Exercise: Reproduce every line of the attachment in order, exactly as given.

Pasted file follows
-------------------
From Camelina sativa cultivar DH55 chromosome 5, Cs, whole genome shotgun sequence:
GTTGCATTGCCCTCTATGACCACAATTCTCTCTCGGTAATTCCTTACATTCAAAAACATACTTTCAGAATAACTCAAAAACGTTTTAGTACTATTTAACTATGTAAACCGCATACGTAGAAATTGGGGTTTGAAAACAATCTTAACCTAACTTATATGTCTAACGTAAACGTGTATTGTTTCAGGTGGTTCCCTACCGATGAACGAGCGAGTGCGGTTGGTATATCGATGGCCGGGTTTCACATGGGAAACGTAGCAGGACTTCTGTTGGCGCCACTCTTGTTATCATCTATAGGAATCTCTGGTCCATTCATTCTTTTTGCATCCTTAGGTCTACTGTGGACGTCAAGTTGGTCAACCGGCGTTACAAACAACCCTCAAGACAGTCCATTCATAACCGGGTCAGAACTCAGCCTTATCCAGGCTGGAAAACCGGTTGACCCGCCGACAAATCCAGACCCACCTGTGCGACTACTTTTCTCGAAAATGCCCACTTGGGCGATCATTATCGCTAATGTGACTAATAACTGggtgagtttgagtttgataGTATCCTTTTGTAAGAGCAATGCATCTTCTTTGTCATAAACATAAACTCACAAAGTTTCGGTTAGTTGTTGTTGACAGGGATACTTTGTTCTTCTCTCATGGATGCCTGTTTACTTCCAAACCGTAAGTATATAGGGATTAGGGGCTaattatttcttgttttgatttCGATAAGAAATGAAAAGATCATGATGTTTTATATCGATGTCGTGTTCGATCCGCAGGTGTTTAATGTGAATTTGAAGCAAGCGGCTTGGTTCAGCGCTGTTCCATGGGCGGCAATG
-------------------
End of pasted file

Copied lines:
From Camelina sativa cultivar DH55 chromosome 5, Cs, whole genome shotgun sequence:
GTTGCATTGCCCTCTATGACCACAATTCTCTCTCGGTAATTCCTTACATTCAAAAACATACTTTCAGAATAACTCAAAAACGTTTTAGTACTATTTAACTATGTAAACCGCATACGTAGAAATTGGGGTTTGAAAACAATCTTAACCTAACTTATATGTCTAACGTAAACGTGTATTGTTTCAGGTGGTTCCCTACCGATGAACGAGCGAGTGCGGTTGGTATATCGATGGCCGGGTTTCACATGGGAAACGTAGCAGGACTTCTGTTGGCGCCACTCTTGTTATCATCTATAGGAATCTCTGGTCCATTCATTCTTTTTGCATCCTTAGGTCTACTGTGGACGTCAAGTTGGTCAACCGGCGTTACAAACAACCCTCAAGACAGTCCATTCATAACCGGGTCAGAACTCAGCCTTATCCAGGCTGGAAAACCGGTTGACCCGCCGACAAATCCAGACCCACCTGTGCGACTACTTTTCTCGAAAATGCCCACTTGGGCGATCATTATCGCTAATGTGACTAATAACTGggtgagtttgagtttgataGTATCCTTTTGTAAGAGCAATGCATCTTCTTTGTCATAAACATAAACTCACAAAGTTTCGGTTAGTTGTTGTTGACAGGGATACTTTGTTCTTCTCTCATGGATGCCTGTTTACTTCCAAACCGTAAGTATATAGGGATTAGGGGCTaattatttcttgttttgatttCGATAAGAAATGAAAAGATCATGATGTTTTATATCGATGTCGTGTTCGATCCGCAGGTGTTTAATGTGAATTTGAAGCAAGCGGCTTGGTTCAGCGCTGTTCCATGGGCGGCAATG